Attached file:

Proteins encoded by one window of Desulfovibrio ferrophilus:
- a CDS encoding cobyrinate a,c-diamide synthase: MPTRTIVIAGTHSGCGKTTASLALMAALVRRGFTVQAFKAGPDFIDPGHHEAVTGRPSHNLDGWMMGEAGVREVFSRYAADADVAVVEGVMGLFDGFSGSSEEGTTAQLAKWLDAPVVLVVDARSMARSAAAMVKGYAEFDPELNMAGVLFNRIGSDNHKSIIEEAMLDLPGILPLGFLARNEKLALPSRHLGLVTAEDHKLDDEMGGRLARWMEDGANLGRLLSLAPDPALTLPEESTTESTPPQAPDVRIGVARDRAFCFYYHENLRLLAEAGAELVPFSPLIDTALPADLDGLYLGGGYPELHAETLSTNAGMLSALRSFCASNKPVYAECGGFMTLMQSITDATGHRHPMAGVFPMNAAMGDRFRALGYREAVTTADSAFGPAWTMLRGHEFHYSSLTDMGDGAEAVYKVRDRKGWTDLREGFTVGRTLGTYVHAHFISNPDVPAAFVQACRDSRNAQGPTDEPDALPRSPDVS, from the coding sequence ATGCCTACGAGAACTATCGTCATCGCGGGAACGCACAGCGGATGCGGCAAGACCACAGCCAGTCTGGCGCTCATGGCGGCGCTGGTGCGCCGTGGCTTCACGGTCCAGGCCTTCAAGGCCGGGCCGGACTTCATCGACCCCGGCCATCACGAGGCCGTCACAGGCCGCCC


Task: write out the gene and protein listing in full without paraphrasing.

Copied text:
Proteins encoded by one window of Desulfovibrio ferrophilus:
- a CDS encoding cobyrinate a,c-diamide synthase: MPTRTIVIAGTHSGCGKTTASLALMAALVRRGFTVQAFKAGPDFIDPGHHEAVTGRPSHNLDGWMMGEAGVREVFSRYAADADVAVVEGVMGLFDGFSGSSEEGTTAQLAKWLDAPVVLVVDARSMARSAAAMVKGYAEFDPELNMAGVLFNRIGSDNHKSIIEEAMLDLPGILPLGFLARNEKLALPSRHLGLVTAEDHKLDDEMGGRLARWMEDGANLGRLLSLAPDPALTLPEESTTESTPPQAPDVRIGVARDRAFCFYYHENLRLLAEAGAELVPFSPLIDTALPADLDGLYLGGGYPELHAETLSTNAGMLSALRSFCASNKPVYAECGGFMTLMQSITDATGHRHPMAGVFPMNAAMGDRFRALGYREAVTTADSAFGPAWTMLRGHEFHYSSLTDMGDGAEAVYKVRDRKGWTDLREGFTVGRTLGTYVHAHFISNPDVPAAFVQACRDSRNAQGPTDEPDALPRSPDVS, from the coding sequence ATGCCTACGAGAACTATCGTCATCGCGGGAACGCACAGCGGATGCGGCAAGACCACAGCCAGTCTGGCGCTCATGGCGGCGCTGGTGCGCCGTGGCTTCACGGTCCAGGCCTTCAAGGCCGGGCCGGACTTCATCGACCCCGGCCATCACGAGGCCGTCACAGGCCGCCC